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29 October 1969:
The day the internet was born
29 October 1969: The day the internet was born
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While millions of people followed with pure excitement the event in July 1969 when the American astronauts Neil Armstrong and Buzz Aldrin became the first humans ever to land on the moon, hardly anyone noticed   another historic event that took place just a few weeks later: The “birth” of the internet!

On the evening of 29 October 1969, the first bits of data were transmitted between the University of California and Stanford University. The so-called Arpanet – an important precursor of the internet – formed the basis for the now interconnected networks, allowing remote computers to communicate with each other for the first time ever. However, the start was bumpy: the first message sent on the internet on October 29, 1969, were only the letters “LO”. This first “high-speed” connection in history could not cope with the data volume of the word “LOGIN” and the network crashed right after the first two letters. 52 years after “LO” was sent as the first “email”, our world has changed significantly: With around 5.5 billion active internet users ( that generated 79 zettabytes of data in the year 2021 alone, 14.4 billion active Internet of Things connections (IoT analytics), and around 6.500 operating satellites in the orbit (ESA as of August 2022) the whole world is interconnected.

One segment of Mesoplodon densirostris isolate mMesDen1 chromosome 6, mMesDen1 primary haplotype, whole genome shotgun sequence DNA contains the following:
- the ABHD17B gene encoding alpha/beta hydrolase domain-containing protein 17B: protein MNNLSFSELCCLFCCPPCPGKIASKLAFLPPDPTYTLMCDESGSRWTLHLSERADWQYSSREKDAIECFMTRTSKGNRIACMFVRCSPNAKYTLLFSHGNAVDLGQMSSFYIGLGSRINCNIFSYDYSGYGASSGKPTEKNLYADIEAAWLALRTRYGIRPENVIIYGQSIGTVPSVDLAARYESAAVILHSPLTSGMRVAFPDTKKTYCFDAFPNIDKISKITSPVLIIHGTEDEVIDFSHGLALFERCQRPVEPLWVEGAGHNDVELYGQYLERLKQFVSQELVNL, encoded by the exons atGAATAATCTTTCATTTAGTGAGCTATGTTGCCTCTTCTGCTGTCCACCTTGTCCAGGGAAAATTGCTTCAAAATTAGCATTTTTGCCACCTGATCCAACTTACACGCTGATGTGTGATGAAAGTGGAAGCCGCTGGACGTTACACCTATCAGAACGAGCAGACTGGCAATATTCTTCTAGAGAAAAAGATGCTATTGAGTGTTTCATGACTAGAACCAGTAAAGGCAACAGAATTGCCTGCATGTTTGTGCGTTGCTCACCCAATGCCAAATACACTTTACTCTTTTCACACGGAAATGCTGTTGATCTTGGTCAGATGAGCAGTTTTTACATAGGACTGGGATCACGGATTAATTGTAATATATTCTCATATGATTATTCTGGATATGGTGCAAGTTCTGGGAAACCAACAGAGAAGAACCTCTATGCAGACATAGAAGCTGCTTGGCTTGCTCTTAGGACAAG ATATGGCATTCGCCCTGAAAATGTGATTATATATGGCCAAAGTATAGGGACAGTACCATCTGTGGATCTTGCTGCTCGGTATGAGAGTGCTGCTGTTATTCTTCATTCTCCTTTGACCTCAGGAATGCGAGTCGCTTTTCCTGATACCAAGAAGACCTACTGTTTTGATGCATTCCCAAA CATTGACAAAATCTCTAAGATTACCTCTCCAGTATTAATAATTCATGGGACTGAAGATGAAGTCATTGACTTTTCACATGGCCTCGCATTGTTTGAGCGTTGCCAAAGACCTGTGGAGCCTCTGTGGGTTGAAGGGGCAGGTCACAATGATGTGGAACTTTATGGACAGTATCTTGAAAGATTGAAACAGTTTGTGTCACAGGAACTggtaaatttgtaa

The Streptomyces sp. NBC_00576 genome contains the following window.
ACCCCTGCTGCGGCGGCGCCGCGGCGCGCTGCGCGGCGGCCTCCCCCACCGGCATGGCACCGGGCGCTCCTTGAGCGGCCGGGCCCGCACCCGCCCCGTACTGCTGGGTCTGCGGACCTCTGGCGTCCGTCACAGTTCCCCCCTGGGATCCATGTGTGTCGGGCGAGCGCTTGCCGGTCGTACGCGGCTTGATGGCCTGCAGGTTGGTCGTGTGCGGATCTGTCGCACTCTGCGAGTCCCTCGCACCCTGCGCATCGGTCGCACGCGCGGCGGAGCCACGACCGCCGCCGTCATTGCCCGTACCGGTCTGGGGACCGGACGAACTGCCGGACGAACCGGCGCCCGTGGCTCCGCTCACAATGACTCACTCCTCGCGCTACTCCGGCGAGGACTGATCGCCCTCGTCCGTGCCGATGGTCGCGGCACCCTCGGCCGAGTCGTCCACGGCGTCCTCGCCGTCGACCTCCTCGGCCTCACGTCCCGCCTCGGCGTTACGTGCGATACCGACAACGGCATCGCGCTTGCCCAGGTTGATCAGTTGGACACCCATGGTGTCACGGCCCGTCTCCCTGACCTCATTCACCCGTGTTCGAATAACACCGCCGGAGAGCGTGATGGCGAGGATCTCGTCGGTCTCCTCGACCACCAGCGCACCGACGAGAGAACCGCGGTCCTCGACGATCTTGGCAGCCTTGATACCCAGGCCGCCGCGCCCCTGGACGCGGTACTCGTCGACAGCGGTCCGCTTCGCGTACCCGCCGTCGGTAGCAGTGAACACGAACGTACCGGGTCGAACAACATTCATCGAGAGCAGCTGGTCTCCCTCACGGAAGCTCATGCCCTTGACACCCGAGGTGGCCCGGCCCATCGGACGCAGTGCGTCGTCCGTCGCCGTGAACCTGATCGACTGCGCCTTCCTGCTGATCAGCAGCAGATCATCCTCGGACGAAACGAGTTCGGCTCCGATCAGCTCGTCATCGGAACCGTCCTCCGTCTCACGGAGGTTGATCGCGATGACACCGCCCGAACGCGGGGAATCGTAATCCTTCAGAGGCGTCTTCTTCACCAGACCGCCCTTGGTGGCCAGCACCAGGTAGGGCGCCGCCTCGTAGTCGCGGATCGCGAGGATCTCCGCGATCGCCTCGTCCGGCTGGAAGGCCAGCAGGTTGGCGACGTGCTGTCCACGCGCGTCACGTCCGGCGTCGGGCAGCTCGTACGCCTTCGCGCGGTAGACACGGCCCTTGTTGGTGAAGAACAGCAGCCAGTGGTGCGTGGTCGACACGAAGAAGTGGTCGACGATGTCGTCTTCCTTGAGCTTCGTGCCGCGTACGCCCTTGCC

Since our foundation in 1880 Munich Re always supported technological progress and enabled humankind to step up – on earth, in space and in the digital cyberspace. And we will not stop to do so in future. Securing the successful digitalization of our economies is hereby one of our top priorities since an estimated 70% of new value created over the next decade will be based on digitally enabled platform business models (WEC, Sept. 2022).

The sustainability of the cyber insurance market will also depend on the insurance industry properly explaining the importance of resiliency measures as well as standardized minimum requirements within a transparent risk assessment and data-driven underwriting approach.

Acknowledging that all digital business operations depend on more than a two-letters-e-mail today, the insights from this year´s Cybersecurity Month on how to improve resilience and preparedness are a key-prerequisite to reach further milestones like the ones in 1969.

So let´s join forces and enhance our cybersecurity – even beyond this year’s Cybersecurity Month!  

Futher Information

Our experts
Martin Kreuzer
Martin Kreuzer
Senior Risk Manager Cyber Risks
Axel von dem Knesebeck
Axel von dem Knesebeck
Corporate Underwriting Cyber